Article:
# Basic statistics and hypothesis testing using Minitab

Please see the attachment.

Instructions:

? Follow the directions for each problem.

? Use Minitab for all the calculations.

? The data set is available in contents page of D2L in the Final Exam module called fall 2009.MTW.

? Label each printout of your Minitab session according to the problem and part of that problem.

? Use a separate sheet for each problem. Staple the sheets together in order with a coversheet that has your name and discussion section.

? Answer all the questions thoroughly, hand in both the answers to the questions and the Minitab printouts. You can cut and paste the Minitab output into Word if so desired.

? If there are any questions do not hesitate to ask your TA or instructor.

? This is to be your own work.

? Total possible points 50.

Problem 1: (10 points) The data is in the worksheet fall 2009.MTW. This worksheet contains the list Price, number of bedrooms (Bed), number of bathrooms (Bath), size (Sq Feet) and City that the house is in (Milwaukee or Madison) from a simple random sample of houses that are for sale.

a) What is the population? Be specific.

b) Construct a histogram of the square feet of these houses. Under binning tab for editing X-axis, use the cutpoint as the interval type, and use 10 classes (number of intervals) What "shape" is this histogram?

c) Give the mean, standard deviation, median, Q1 and Q3 for the square feet from this sample.

Problem 2: (5 points) Use the worksheet fall 2009.MTW. We want to estimate the mean list price of a home for sale.

a) Estimate the mean list price of all houses that are for sale in Milwaukee and Madison. Use a 99% confidence interval.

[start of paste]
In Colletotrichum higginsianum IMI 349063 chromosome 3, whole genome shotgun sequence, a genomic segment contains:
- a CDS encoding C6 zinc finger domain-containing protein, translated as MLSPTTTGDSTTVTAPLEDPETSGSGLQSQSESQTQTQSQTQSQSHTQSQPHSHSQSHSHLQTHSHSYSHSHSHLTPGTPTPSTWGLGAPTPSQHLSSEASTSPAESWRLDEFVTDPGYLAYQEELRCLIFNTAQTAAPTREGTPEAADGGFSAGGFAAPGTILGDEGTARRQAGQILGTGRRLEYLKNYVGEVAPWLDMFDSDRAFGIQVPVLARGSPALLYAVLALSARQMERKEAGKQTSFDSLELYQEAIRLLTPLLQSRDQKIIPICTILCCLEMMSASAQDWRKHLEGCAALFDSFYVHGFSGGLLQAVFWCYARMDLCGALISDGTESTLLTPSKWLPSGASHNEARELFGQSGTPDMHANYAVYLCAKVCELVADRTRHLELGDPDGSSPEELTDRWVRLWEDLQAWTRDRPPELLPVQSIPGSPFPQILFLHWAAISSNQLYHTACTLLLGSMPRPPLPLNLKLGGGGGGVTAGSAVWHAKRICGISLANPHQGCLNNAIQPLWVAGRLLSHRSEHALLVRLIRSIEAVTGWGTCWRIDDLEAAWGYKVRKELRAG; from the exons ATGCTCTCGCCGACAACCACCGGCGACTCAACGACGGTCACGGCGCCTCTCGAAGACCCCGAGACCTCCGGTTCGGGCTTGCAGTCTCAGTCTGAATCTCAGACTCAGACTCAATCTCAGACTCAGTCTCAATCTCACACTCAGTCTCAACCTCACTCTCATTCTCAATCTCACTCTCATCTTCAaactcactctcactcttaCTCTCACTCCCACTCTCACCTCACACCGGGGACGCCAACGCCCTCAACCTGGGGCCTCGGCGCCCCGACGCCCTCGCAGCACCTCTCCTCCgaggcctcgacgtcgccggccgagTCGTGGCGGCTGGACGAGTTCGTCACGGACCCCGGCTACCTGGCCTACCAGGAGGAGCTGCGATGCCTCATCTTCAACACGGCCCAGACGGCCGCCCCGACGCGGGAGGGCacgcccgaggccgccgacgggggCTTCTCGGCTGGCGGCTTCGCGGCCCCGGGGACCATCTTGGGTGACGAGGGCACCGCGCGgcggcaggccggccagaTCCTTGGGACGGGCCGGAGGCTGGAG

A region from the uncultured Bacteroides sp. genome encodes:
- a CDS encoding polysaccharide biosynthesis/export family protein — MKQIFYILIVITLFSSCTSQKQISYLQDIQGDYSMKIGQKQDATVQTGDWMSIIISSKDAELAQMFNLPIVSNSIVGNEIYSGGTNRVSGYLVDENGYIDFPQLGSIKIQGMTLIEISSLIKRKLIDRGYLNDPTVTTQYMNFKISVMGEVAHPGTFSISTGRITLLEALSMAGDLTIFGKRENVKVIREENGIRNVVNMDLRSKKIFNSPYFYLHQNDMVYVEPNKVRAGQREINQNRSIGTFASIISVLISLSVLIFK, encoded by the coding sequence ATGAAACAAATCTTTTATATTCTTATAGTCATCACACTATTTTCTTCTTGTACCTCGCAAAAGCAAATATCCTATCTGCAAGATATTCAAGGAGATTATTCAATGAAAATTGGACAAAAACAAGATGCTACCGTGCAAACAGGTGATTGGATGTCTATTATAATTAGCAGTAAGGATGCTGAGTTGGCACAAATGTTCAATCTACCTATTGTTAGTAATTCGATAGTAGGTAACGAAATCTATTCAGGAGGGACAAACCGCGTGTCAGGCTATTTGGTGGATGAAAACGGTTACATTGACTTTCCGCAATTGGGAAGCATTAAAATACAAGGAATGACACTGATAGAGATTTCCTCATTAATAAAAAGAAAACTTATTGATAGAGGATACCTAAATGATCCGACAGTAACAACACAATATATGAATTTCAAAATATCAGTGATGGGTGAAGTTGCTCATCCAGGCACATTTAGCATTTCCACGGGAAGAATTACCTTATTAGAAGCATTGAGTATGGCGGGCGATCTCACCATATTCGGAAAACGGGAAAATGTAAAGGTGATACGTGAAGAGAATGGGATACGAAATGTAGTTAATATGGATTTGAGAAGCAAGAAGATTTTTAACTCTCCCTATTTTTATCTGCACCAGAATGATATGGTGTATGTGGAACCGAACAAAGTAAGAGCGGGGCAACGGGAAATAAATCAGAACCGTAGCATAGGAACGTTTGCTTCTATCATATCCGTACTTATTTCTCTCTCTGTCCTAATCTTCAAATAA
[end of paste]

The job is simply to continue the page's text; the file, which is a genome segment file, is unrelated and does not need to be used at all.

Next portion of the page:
b) Interpret the 99% confidence interval found in part a.

Problem 3: (20 points) Again use the worksheet fall 2009.MTW. Is the mean list price for houses in Milwaukee less than the mean list price of houses in Madison? To answer this question we will construct a confidence interval and hypothesis test.

a) Find the sample mean list price for the houses that are for sale in Milwaukee and Madison separately. Hint: We want to determine the sample mean by the categorical variable City.

b) Create a boxplot of the list price by city. Give any similarities or differences to the list price between the two cities.

c) Determine a 98% confidence for the difference in the mean list price of homes for sale in Milwaukee and homes for sale in Madison. Use city as the subscript.

d) Let Madison be population 1 and Milwaukee be population 2. Test if mean list price for houses in Madison is greater than the mean list price of houses in Milwaukee. Give the null and alternative hypothesis, p-value, decision of the test and conclusion. Use a =0.05.

Problem 4: (15 points) Use the worksheet fall 2009.MTW. In most real estate markets the price of the home is directly related to the size of the house. We want to use the size of a house to predict the price of a home.

a) Give a scatterplot of price (y-axis) and square feet (x-axis). Describe the relationship between price and size by describing the form, direction and scatter of this scatterplot.

b) Determine the correlation between list price and size (sq feet).

c) Determine the simple linear regression line to predict list price by size (sq feet) of a house.

d) Using the regression equation, predict the list price of a home that has a size of 2,400 sq. feet.

e) What percent of variation in list price can be explained by this regression equation?

https://brainmass.com/statistics/hypothesis-testing/basic-statistics-and-hypothesis-testing-using-minitab-287163

#### Solution Summary

The solution provides step by step method for the calculation of Basic statistics and hypothesis testing using Minitab . Formula for the calculation and Interpretations of the results are also included.

10 problems on Confidence Intervals solved using MINITAB

1. An environmental group at a local college is conducting independent tests to determine the distance a particular make of automobile will travel while consuming only 1 gallon of gas. A sample of five cars is tested and a mean of 28.2 miles is obtained. Assuming that the standard deviation is 2.7 miles, find the 95% confidence interval for the mean distance traveled by all such cars using 1 gallon of gas.